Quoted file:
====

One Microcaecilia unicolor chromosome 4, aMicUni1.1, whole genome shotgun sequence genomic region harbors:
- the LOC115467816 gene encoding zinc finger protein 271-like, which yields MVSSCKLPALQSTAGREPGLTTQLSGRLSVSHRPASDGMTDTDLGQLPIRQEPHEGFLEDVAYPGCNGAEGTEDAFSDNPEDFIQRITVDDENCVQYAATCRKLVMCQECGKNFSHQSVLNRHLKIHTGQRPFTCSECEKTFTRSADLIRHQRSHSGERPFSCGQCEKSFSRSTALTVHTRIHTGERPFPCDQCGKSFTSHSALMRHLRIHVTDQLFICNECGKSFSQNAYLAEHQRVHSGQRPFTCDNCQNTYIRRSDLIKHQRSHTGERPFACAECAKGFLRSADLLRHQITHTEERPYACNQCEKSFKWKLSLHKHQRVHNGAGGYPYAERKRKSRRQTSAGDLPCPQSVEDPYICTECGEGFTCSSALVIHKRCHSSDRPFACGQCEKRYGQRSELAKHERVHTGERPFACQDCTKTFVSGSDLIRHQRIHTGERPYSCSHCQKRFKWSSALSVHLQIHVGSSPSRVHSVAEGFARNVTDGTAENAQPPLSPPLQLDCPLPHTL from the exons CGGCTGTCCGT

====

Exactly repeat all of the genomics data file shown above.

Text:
One Microcaecilia unicolor chromosome 4, aMicUni1.1, whole genome shotgun sequence genomic region harbors:
- the LOC115467816 gene encoding zinc finger protein 271-like, which yields MVSSCKLPALQSTAGREPGLTTQLSGRLSVSHRPASDGMTDTDLGQLPIRQEPHEGFLEDVAYPGCNGAEGTEDAFSDNPEDFIQRITVDDENCVQYAATCRKLVMCQECGKNFSHQSVLNRHLKIHTGQRPFTCSECEKTFTRSADLIRHQRSHSGERPFSCGQCEKSFSRSTALTVHTRIHTGERPFPCDQCGKSFTSHSALMRHLRIHVTDQLFICNECGKSFSQNAYLAEHQRVHSGQRPFTCDNCQNTYIRRSDLIKHQRSHTGERPFACAECAKGFLRSADLLRHQITHTEERPYACNQCEKSFKWKLSLHKHQRVHNGAGGYPYAERKRKSRRQTSAGDLPCPQSVEDPYICTECGEGFTCSSALVIHKRCHSSDRPFACGQCEKRYGQRSELAKHERVHTGERPFACQDCTKTFVSGSDLIRHQRIHTGERPYSCSHCQKRFKWSSALSVHLQIHVGSSPSRVHSVAEGFARNVTDGTAENAQPPLSPPLQLDCPLPHTL from the exons CGGCTGTCCGT